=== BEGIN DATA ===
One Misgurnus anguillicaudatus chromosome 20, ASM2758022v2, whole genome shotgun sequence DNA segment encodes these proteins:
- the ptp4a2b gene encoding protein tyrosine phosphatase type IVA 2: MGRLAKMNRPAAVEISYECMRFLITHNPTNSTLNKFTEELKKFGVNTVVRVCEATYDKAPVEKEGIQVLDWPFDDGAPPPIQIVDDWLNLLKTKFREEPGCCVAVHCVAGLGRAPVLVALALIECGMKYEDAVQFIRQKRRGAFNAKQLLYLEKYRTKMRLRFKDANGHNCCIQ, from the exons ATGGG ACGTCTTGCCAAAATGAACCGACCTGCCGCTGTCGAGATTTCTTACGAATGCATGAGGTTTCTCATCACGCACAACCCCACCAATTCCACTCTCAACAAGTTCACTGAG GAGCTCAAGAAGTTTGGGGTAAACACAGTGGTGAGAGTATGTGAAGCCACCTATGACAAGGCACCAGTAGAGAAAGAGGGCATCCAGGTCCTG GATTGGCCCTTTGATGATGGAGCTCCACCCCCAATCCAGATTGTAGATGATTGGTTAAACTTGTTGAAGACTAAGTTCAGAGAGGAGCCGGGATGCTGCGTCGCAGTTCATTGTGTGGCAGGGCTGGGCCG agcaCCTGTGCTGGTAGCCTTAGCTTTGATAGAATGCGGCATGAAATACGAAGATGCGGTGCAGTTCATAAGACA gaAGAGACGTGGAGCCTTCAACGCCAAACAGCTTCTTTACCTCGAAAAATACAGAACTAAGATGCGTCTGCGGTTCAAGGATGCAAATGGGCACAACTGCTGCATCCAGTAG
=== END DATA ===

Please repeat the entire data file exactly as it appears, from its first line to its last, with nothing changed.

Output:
One Misgurnus anguillicaudatus chromosome 20, ASM2758022v2, whole genome shotgun sequence DNA segment encodes these proteins:
- the ptp4a2b gene encoding protein tyrosine phosphatase type IVA 2: MGRLAKMNRPAAVEISYECMRFLITHNPTNSTLNKFTEELKKFGVNTVVRVCEATYDKAPVEKEGIQVLDWPFDDGAPPPIQIVDDWLNLLKTKFREEPGCCVAVHCVAGLGRAPVLVALALIECGMKYEDAVQFIRQKRRGAFNAKQLLYLEKYRTKMRLRFKDANGHNCCIQ, from the exons ATGGG ACGTCTTGCCAAAATGAACCGACCTGCCGCTGTCGAGATTTCTTACGAATGCATGAGGTTTCTCATCACGCACAACCCCACCAATTCCACTCTCAACAAGTTCACTGAG GAGCTCAAGAAGTTTGGGGTAAACACAGTGGTGAGAGTATGTGAAGCCACCTATGACAAGGCACCAGTAGAGAAAGAGGGCATCCAGGTCCTG GATTGGCCCTTTGATGATGGAGCTCCACCCCCAATCCAGATTGTAGATGATTGGTTAAACTTGTTGAAGACTAAGTTCAGAGAGGAGCCGGGATGCTGCGTCGCAGTTCATTGTGTGGCAGGGCTGGGCCG agcaCCTGTGCTGGTAGCCTTAGCTTTGATAGAATGCGGCATGAAATACGAAGATGCGGTGCAGTTCATAAGACA gaAGAGACGTGGAGCCTTCAACGCCAAACAGCTTCTTTACCTCGAAAAATACAGAACTAAGATGCGTCTGCGGTTCAAGGATGCAAATGGGCACAACTGCTGCATCCAGTAG